October 20 2014 Latest news:
Monday, March 24, 2014
A Suffolk MP is calling for the decision to hold an appeal in writing on plans for a £100million biomass plant to be reversed.
The comments from Dan Poulter, MP for Central Suffolk and North Ipswich, come after planning bosses decided to hold the appeal on the Mendlesham Renewable Energy Plant via written representation and not with a public hearing or inquiry.
Mr Poulter said the plans for the straw-burning plant were of “enormous significance” and would “impact adversely” on farmers and businesses. But Eco2, the company behind the plans, has insisted the plant would create hundreds of jobs, pump millions of pounds into the economy and would not disrupt existing farming markets.
Eco2 bosses had asked the Planning Inspectorate to hold the appeal in writing. Mid Suffolk District Council also favoured that method but later changed its minds after meeting with Mr Poulter.
In a letter to the Inspectorate, Mr Poulter, said: “In view of the strength of feeling amongst all sectors of the community both locally and across Suffolk, I strongly recommend that you reconsider your decision to have a written appeal process. I am in no doubt that in this case it is in the public interest for a public hearing to take place.” At this stage the Inspectorate has chosen written representations, but the case inspector can change that decision.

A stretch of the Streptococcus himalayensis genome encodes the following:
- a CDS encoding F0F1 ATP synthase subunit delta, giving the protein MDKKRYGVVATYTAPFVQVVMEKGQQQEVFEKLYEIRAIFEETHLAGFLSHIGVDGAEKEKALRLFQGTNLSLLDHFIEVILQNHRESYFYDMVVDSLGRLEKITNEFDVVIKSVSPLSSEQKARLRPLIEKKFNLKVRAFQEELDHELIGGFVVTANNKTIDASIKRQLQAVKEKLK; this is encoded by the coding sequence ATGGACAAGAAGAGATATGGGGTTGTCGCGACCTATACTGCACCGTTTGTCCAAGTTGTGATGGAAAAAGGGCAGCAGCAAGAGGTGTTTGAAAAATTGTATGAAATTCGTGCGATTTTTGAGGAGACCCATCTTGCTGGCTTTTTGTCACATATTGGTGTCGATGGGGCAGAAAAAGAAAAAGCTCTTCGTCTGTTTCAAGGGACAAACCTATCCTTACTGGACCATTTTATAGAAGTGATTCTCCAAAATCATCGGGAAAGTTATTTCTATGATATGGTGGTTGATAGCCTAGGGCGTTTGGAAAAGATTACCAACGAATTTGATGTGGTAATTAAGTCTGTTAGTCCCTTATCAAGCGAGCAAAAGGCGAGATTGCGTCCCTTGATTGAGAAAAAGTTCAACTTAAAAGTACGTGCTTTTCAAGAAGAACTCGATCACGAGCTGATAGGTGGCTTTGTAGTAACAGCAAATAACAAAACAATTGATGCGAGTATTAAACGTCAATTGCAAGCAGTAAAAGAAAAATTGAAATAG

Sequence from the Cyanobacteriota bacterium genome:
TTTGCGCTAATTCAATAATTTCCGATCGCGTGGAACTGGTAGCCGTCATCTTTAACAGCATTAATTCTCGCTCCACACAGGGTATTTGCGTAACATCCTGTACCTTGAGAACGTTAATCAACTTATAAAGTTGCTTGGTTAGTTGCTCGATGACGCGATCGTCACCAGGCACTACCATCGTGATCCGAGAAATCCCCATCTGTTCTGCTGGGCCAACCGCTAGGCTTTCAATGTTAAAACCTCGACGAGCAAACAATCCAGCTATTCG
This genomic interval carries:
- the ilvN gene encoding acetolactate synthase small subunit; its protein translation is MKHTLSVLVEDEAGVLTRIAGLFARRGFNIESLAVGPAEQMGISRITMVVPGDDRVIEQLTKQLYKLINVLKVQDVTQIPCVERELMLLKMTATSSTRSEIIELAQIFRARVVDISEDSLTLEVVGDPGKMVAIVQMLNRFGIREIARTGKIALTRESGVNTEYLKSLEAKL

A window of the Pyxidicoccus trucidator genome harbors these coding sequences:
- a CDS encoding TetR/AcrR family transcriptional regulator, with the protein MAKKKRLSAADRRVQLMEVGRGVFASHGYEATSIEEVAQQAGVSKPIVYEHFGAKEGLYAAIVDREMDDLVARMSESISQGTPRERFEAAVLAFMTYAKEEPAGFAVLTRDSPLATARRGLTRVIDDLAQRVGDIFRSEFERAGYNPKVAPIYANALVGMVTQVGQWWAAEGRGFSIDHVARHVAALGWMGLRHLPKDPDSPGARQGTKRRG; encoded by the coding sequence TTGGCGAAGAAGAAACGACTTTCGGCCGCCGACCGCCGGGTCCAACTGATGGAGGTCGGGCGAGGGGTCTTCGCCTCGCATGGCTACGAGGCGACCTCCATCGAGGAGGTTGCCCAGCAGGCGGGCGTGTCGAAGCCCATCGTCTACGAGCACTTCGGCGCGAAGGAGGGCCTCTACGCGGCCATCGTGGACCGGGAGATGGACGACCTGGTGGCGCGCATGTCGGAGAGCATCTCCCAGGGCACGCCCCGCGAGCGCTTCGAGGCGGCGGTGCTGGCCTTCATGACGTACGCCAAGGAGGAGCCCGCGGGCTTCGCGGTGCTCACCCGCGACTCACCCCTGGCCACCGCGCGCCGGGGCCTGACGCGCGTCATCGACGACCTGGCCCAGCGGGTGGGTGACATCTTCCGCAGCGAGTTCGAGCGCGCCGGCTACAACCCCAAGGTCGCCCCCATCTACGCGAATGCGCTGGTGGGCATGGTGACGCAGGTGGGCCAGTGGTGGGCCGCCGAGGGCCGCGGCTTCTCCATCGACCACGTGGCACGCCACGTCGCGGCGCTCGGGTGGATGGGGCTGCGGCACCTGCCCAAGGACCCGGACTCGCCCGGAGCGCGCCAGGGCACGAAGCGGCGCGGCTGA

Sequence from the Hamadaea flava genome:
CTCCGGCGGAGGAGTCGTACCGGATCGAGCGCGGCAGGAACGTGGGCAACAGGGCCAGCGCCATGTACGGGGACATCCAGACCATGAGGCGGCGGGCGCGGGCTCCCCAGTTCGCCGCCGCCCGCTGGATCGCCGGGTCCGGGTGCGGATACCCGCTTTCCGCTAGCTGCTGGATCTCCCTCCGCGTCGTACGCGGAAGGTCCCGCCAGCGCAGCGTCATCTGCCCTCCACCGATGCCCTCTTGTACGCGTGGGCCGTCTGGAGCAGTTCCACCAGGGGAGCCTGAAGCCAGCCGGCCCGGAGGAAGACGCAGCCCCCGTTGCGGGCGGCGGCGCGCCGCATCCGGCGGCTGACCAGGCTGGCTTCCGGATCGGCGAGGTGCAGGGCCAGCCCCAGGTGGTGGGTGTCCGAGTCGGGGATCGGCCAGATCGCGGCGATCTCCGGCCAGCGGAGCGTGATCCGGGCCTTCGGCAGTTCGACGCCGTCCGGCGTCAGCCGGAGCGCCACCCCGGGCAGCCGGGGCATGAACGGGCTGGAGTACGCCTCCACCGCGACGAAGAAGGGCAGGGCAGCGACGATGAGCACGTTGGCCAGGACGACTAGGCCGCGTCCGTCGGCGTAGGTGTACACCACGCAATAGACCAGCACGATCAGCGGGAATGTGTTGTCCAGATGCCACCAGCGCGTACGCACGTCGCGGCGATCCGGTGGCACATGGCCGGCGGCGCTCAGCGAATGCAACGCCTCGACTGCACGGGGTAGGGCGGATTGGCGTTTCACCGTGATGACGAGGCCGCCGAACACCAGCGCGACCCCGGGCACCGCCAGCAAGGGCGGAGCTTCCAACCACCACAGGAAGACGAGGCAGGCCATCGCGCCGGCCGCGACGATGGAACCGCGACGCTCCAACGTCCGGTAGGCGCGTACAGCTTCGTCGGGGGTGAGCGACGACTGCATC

The Inspectorate said public interest is one of the “many considerations” it takes into account when deciding which appeal method to use.
It said that on the “current evidence” a hearing or inquiry are “not suitable” as representations can be dealt with without the need to ask questions.
The plant, which would be built near the A140, has faced criticism since the plans were first announced.
Some of Suffolk’s biggest businesses, including Blythburgh Free Range Pork, Aspall Cyder and pig producer BQP, claim farms could be forced to close if the plant is built.
Eco2 says the plan would save around 250,000 tonnes of carbon dioxide emissions every year and provide enough electricity for 65,000 homes. Last July Mid Suffolk voted down the proposals by 16 votes to one. A date for the appeal has not yet been set.